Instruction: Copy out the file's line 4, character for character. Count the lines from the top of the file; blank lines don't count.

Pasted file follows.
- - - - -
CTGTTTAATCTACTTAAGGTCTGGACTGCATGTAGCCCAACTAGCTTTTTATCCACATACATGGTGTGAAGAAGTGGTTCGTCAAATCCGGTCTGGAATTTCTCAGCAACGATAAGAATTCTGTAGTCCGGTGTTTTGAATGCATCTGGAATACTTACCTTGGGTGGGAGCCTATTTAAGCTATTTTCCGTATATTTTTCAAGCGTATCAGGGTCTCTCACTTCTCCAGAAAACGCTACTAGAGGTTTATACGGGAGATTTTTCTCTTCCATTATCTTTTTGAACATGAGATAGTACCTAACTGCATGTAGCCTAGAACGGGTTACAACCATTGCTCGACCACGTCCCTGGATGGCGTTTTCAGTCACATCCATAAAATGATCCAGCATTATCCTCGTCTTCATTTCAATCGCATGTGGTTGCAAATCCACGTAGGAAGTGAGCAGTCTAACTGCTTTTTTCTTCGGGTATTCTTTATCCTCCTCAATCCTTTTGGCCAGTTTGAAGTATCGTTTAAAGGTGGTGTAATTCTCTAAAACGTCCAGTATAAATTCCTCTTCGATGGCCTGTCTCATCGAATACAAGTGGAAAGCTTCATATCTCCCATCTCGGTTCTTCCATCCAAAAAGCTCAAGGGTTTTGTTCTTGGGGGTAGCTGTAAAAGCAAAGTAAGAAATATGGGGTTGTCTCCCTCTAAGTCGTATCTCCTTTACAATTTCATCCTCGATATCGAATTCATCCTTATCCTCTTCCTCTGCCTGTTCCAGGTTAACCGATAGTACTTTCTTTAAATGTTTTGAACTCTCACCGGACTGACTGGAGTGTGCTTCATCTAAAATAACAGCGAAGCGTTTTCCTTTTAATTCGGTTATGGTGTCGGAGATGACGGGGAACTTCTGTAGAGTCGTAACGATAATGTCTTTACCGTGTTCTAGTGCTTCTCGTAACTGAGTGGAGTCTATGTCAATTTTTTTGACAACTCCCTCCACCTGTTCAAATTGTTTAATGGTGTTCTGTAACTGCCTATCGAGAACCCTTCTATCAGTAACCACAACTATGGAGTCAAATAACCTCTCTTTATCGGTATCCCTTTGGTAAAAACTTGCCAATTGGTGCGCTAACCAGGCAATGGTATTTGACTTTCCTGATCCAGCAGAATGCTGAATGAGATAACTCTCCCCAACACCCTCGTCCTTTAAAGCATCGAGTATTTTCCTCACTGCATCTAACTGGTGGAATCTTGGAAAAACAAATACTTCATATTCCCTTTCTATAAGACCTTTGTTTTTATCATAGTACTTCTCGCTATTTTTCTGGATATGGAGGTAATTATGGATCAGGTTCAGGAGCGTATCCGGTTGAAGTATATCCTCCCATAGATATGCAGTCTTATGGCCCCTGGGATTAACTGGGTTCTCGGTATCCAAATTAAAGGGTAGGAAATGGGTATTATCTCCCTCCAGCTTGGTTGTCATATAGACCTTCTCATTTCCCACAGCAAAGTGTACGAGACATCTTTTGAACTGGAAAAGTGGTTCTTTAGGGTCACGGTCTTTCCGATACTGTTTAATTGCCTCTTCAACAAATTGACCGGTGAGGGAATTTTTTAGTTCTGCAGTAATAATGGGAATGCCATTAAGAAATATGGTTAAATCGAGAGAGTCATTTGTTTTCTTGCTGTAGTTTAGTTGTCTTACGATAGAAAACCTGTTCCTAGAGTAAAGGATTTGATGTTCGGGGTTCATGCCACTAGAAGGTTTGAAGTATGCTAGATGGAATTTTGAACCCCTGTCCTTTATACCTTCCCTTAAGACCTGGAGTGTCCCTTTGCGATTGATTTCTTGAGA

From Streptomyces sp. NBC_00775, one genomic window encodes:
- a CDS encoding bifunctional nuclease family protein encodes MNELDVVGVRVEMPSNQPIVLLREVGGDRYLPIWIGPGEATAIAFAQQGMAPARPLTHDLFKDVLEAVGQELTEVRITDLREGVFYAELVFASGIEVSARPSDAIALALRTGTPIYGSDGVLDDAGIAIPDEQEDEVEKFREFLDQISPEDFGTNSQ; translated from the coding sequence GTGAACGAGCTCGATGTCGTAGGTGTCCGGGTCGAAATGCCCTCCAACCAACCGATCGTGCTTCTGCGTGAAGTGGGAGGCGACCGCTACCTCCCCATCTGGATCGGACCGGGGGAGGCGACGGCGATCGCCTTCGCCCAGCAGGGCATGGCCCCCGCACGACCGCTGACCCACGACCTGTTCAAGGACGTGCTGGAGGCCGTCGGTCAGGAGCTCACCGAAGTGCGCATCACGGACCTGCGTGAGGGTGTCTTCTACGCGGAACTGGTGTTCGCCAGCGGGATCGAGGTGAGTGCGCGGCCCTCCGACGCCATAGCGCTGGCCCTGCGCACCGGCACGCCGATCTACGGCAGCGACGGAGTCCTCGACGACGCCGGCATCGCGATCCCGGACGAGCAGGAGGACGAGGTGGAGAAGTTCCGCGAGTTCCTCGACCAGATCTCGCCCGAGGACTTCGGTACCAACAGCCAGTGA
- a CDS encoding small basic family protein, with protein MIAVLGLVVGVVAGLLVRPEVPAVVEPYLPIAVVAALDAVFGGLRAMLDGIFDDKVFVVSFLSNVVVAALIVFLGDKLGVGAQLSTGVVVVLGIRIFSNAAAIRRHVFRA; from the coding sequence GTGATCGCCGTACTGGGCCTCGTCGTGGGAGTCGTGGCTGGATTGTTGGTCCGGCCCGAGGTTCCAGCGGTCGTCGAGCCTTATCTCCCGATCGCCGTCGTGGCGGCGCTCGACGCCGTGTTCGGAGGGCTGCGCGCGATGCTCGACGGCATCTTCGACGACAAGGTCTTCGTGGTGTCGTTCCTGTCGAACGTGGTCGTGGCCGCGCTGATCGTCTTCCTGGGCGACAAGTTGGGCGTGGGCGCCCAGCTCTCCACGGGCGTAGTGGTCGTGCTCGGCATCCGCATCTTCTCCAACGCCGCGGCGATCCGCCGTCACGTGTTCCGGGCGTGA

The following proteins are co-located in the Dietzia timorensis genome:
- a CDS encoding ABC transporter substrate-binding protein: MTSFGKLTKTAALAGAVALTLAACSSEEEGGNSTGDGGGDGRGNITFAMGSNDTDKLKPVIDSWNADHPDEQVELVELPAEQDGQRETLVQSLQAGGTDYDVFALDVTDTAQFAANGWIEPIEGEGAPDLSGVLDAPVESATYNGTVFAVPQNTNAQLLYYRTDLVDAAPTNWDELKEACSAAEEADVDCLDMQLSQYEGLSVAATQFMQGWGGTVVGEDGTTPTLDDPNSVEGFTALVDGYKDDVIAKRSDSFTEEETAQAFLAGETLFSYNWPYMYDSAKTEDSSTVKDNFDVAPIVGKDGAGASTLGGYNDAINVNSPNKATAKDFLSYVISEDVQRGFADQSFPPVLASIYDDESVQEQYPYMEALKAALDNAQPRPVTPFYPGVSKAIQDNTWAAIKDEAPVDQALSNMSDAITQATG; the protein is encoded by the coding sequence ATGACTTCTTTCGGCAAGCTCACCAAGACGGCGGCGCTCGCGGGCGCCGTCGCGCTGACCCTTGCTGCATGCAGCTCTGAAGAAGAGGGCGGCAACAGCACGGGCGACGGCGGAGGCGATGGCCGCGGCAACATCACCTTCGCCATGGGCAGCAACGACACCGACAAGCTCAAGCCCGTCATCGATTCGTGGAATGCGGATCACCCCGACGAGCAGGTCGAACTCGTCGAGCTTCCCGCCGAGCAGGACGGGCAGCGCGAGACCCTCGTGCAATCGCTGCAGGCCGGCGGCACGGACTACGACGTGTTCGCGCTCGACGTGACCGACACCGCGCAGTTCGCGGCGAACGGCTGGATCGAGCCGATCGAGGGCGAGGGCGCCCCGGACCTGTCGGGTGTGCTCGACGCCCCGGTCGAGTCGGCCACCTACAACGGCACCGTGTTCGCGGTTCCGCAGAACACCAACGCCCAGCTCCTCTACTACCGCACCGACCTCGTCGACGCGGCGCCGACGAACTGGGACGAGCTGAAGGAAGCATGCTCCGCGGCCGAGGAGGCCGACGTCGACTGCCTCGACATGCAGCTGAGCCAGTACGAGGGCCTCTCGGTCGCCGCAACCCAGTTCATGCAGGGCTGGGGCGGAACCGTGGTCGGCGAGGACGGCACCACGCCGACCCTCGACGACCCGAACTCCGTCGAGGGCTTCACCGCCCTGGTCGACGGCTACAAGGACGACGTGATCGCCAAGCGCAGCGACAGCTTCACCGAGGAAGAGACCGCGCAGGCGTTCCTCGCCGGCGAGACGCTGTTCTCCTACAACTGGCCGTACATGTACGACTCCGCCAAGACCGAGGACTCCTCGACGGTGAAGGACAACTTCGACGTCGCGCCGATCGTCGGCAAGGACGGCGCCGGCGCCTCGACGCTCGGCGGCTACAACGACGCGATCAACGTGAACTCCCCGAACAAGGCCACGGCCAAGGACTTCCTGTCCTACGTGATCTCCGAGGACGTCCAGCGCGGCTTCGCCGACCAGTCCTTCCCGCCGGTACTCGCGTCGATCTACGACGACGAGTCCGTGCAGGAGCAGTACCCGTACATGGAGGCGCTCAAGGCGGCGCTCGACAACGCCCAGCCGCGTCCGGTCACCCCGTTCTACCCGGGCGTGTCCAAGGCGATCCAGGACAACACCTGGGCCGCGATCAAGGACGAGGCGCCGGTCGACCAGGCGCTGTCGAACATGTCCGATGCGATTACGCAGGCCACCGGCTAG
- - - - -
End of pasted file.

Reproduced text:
- a CDS encoding small basic family protein, with protein MIAVLGLVVGVVAGLLVRPEVPAVVEPYLPIAVVAALDAVFGGLRAMLDGIFDDKVFVVSFLSNVVVAALIVFLGDKLGVGAQLSTGVVVVLGIRIFSNAAAIRRHVFRA; from the coding sequence GTGATCGCCGTACTGGGCCTCGTCGTGGGAGTCGTGGCTGGATTGTTGGTCCGGCCCGAGGTTCCAGCGGTCGTCGAGCCTTATCTCCCGATCGCCGTCGTGGCGGCGCTCGACGCCGTGTTCGGAGGGCTGCGCGCGATGCTCGACGGCATCTTCGACGACAAGGTCTTCGTGGTGTCGTTCCTGTCGAACGTGGTCGTGGCCGCGCTGATCGTCTTCCTGGGCGACAAGTTGGGCGTGGGCGCCCAGCTCTCCACGGGCGTAGTGGTCGTGCTCGGCATCCGCATCTTCTCCAACGCCGCGGCGATCCGCCGTCACGTGTTCCGGGCGTGA